Going to medical school is a worthwhile goal, but it's also not the easiest path. You're going to have to work hard and study the right subjects to get there. This article, with its tips on how to plan your undergraduate education to get you into medical school, can be a major boon to your overall path to med school.

Going to medical school is an admirable goal and preparing for it starts as early as 10th grade! If you’re still in high school and you know you want to become a medical doctor, now is the time to get a head start.

Prepare for college programs by boosting your knowledge

Begin by taking AP courses, especially in the sciences. You'll know early on if you're really cut out for biology and chemistry; and if you do well in such pre-college academics, you might be able to go straight into advanced science courses in a number of college programs.

Seek out opportunities to get work experience in the field by scoring a summer job with your family physician or through volunteer work at a local hospital. Not only will this help you decide if college degree programs related to medicine are for you, but such experience could help you get into medical school.

Scope out the school scene and potential college majors

Start researching medical schools and checking admission requirements while you’re in high school by picking up a copy of "Medical School Admission Requirements" (MSAR), which you can order online from the Association of American Medical Colleges. Consider meeting with a pre-med or admission counselor at a local university to discuss which college majors would help you succeed in a pre-med program and to get a chance to preview the formal interviews that you’ll need to endure for admission to medical school. Dress your best, be confident and articulate, and come prepared with questions. Ask about the ideal academic program, and then plan your high school and undergraduate courses to fulfill those requirements.

Consider college programs as you choose your path

If your heart is set on becoming the next surgeon general, choose a college or university with an excellent pre-med program and a reputable pre-med adviser. Take into account that you might change your mind before you complete your undergraduate degree, so the school you select should suit all of your learning needs. In addition to the pre-med program, consider the size of the classes, the location of the school, the cost, and the overall course offerings. You never know, you may find that you’re better suited to Greek philosophy than triple bypasses.

Don’t limit yourself to the school you think will give you the best chance of attending medical school. There are many variables on your medical school applications that are evaluated, and your undergraduate institution is just one of them.

If you are considering attending a two-year college for the first leg of your college journey, you may want to reconsider—many medical schools do not include community college grades when calculating GPAs. If this is the case, take your prerequisite courses at a four-year institution so your application doesn't lack important credits. Colleges that are willing to accept coursework from a two-year college are likely to weigh those courses less and this may harm your chances for admission to your medical school of choice. This doesn’t mean you can’t get into medical school if you start your college career at a community college. There just may be additional factors for you to consider.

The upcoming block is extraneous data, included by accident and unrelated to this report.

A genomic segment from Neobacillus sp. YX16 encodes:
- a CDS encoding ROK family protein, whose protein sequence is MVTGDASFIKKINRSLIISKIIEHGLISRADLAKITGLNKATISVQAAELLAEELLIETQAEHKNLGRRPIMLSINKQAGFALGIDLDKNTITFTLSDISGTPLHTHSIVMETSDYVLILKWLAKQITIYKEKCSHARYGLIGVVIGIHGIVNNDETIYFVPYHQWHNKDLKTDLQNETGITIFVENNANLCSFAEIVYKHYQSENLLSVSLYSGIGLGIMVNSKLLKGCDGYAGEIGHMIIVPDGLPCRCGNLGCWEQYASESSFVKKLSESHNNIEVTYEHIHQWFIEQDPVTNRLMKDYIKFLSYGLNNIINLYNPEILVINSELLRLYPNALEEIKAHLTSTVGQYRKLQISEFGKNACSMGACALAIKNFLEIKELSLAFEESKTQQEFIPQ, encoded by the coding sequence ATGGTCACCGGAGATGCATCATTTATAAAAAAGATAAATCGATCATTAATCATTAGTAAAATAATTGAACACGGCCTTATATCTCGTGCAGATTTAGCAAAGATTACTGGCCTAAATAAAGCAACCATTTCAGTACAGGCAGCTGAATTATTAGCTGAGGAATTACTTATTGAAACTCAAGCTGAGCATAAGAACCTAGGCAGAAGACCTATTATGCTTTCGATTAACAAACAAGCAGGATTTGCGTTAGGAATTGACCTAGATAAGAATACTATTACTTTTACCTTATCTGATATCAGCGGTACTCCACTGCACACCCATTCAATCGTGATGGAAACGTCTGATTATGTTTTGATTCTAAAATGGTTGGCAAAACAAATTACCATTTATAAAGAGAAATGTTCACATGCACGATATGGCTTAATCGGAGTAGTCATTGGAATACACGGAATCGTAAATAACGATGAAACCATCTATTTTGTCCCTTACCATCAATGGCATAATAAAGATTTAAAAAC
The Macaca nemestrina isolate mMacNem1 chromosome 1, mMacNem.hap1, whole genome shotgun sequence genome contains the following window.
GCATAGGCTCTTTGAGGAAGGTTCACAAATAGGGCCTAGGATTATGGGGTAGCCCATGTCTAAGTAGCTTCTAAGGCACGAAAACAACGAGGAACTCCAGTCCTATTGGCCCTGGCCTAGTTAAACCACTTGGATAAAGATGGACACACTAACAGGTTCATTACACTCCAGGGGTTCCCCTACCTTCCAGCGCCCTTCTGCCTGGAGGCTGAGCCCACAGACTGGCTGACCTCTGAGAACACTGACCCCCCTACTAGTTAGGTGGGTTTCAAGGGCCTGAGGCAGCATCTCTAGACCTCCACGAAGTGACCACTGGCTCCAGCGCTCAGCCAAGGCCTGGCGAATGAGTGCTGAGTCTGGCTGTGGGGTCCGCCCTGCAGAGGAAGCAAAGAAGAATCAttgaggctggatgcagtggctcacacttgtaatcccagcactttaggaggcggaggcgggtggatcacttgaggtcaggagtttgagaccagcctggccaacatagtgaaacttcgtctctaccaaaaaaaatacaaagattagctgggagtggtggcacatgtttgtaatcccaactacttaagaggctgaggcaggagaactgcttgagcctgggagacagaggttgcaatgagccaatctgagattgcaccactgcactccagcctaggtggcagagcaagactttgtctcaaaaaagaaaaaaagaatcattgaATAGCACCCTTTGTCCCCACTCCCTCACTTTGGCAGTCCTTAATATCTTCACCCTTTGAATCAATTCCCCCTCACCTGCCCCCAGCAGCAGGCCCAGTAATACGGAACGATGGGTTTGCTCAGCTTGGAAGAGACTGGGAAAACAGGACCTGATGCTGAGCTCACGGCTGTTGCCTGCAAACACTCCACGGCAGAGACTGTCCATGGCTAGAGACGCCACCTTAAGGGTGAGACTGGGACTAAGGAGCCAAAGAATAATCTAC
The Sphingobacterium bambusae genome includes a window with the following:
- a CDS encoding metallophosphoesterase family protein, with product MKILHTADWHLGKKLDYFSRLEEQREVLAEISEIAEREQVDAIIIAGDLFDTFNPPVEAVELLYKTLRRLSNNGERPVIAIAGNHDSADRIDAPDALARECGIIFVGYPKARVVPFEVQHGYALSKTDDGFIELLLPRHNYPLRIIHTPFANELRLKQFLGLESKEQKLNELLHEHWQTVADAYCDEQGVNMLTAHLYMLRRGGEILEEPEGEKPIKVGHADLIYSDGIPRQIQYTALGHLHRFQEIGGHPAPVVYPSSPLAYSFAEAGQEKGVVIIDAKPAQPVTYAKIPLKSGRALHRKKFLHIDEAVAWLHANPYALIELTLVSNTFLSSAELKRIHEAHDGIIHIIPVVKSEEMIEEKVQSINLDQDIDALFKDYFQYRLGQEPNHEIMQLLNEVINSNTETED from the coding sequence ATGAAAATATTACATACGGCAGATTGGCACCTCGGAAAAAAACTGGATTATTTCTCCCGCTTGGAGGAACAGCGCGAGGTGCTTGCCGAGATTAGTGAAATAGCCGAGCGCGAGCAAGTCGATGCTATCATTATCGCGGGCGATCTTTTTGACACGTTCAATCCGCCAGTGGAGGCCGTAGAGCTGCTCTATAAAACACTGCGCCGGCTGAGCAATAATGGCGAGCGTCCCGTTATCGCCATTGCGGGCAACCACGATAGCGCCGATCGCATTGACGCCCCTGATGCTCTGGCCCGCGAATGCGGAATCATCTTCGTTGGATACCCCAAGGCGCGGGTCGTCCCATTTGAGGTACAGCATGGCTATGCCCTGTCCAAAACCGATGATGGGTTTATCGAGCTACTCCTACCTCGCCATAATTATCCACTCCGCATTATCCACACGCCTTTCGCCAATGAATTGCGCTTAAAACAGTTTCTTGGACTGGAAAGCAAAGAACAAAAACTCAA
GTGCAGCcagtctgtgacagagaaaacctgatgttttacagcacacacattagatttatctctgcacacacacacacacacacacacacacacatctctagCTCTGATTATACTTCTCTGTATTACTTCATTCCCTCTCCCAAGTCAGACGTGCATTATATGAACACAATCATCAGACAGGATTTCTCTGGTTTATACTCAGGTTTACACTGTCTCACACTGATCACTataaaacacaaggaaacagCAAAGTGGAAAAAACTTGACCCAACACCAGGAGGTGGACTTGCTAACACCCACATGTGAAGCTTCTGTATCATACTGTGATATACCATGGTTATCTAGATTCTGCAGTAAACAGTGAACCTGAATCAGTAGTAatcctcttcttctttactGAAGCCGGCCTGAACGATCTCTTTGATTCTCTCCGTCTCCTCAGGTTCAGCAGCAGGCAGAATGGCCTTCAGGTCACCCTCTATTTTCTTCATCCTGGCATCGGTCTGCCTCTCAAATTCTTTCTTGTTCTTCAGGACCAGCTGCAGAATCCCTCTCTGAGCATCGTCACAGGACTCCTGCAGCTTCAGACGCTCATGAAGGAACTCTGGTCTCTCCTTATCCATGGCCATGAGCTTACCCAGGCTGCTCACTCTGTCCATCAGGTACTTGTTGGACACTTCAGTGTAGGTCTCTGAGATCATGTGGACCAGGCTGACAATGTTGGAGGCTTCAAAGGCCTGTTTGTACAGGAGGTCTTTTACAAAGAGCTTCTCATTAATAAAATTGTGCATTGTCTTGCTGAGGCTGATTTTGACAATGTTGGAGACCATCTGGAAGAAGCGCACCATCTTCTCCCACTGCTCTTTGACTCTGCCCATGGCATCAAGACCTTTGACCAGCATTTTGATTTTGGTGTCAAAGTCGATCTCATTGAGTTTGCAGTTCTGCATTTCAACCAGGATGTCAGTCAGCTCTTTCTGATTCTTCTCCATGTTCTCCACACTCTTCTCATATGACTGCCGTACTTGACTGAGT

Consider combined college degree programs

Some schools offer combined programs that allow you to obtain your bachelor's degree with the assumption that if you do well, you will be admitted to a medical school program upon graduating. Not all of these programs combine the bachelor's degree and M.D. at the same school; some medical schools have joint programs that begin at another university, and others begin in the undergraduate division of the medical school. A few programs are limited to state residents (City University of New York, University of Illinois at Chicago, and Texas A&M, for example), and though the majority require a full eight years for the completion of the two degrees, a number of schools reduce the full time to six or seven years. The MSAR includes a section on such programs.

Your checklist for planning your college academics

If you believe medical school is in your future, follow these suggestions while you're still in high school:

  • Take Advanced Placement courses, especially in the sciences.
  • Get work experience in the medical field; e.g., get a summer job with your family physician or volunteer at a local hospital or nursing home.
  • Apply to selective colleges and universities if your grades and SAT or ACT scores are good.
  • Find out which colleges and universities have combined programs.
  • Choose a college that can meet all your requirements for a good education in any college major you may choose, in case you change your mind.
  • Speak with a pre-med adviser at the schools you are considering to find out the number of pre-med students enrolled and the program's acceptance rate.


If you take the time to follow these tips about evaluating college programs and prepare yourself for the journey required to become a doctor, you should be well on your way to obtaining a rewarding education in the medical field.